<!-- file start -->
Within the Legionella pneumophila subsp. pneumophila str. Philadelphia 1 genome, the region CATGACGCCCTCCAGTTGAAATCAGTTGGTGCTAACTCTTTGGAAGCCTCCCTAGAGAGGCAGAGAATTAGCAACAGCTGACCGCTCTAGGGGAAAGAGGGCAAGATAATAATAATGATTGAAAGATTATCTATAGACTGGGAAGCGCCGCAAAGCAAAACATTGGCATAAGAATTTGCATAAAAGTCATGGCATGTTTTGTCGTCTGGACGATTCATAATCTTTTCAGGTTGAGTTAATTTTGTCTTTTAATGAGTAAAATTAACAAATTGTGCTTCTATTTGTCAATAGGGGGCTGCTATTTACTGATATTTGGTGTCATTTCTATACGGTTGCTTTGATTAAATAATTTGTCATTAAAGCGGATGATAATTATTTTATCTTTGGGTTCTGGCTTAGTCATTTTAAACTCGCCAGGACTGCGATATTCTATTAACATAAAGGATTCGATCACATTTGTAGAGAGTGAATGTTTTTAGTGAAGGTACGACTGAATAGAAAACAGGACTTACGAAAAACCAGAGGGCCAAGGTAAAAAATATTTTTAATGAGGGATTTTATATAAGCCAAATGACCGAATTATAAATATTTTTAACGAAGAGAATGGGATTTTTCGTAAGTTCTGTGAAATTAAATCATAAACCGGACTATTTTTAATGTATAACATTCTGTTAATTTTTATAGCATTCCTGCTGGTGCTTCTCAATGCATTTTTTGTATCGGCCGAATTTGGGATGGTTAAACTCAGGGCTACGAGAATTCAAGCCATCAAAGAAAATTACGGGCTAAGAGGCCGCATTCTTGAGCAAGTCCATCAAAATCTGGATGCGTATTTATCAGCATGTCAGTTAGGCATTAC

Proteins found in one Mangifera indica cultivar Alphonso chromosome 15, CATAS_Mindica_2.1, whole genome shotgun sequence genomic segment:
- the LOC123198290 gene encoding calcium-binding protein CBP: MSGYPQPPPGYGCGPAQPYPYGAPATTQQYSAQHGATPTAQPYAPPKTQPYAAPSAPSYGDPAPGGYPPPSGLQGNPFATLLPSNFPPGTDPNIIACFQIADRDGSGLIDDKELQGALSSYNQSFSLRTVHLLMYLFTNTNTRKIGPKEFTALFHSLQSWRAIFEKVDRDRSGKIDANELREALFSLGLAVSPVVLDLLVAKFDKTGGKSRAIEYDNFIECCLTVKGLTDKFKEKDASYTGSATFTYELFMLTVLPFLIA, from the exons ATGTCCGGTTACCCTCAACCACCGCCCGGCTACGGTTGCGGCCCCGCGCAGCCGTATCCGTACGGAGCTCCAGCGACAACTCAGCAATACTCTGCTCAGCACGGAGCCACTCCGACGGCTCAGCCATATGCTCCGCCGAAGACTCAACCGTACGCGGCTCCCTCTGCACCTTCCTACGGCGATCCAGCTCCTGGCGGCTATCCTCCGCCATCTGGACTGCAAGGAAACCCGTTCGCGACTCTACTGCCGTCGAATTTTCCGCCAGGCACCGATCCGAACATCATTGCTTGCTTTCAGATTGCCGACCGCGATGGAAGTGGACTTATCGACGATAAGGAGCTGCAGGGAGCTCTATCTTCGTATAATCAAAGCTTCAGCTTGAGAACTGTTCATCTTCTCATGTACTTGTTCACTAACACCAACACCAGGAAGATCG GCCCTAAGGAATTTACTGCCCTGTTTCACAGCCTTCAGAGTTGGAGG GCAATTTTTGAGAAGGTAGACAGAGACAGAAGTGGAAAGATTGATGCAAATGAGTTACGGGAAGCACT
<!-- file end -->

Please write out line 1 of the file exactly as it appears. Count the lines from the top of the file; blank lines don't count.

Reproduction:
Within the Legionella pneumophila subsp. pneumophila str. Philadelphia 1 genome, the region CATGACGCCCTCCAGTTGAAATCAGTTGGTGCTAACTCTTTGGAAGCCTCCCTAGAGAGGCAGAGAATTAGCAACAGCTGACCGCTCTAGGGGAAAGAGGGCAAGATAATAATAATGATTGAAAGATTATCTATAGACTGGGAAGCGCCGCAAAGCAAAACATTGGCATAAGAATTTGCATAAAAGTCATGGCATGTTTTGTCGTCTGGACGATTCATAATCTTTTCAGGTTGAGTTAATTTTGTCTTTTAATGAGTAAAATTAACAAATTGTGCTTCTATTTGTCAATAGGGGGCTGCTATTTACTGATATTTGGTGTCATTTCTATACGGTTGCTTTGATTAAATAATTTGTCATTAAAGCGGATGATAATTATTTTATCTTTGGGTTCTGGCTTAGTCATTTTAAACTCGCCAGGACTGCGATATTCTATTAACATAAAGGATTCGATCACATTTGTAGAGAGTGAATGTTTTTAGTGAAGGTACGACTGAATAGAAAACAGGACTTACGAAAAACCAGAGGGCCAAGGTAAAAAATATTTTTAATGAGGGATTTTATATAAGCCAAATGACCGAATTATAAATATTTTTAACGAAGAGAATGGGATTTTTCGTAAGTTCTGTGAAATTAAATCATAAACCGGACTATTTTTAATGTATAACATTCTGTTAATTTTTATAGCATTCCTGCTGGTGCTTCTCAATGCATTTTTTGTATCGGCCGAATTTGGGATGGTTAAACTCAGGGCTACGAGAATTCAAGCCATCAAAGAAAATTACGGGCTAAGAGGCCGCATTCTTGAGCAAGTCCATCAAAATCTGGATGCGTATTTATCAGCATGTCAGTTAGGCATTAC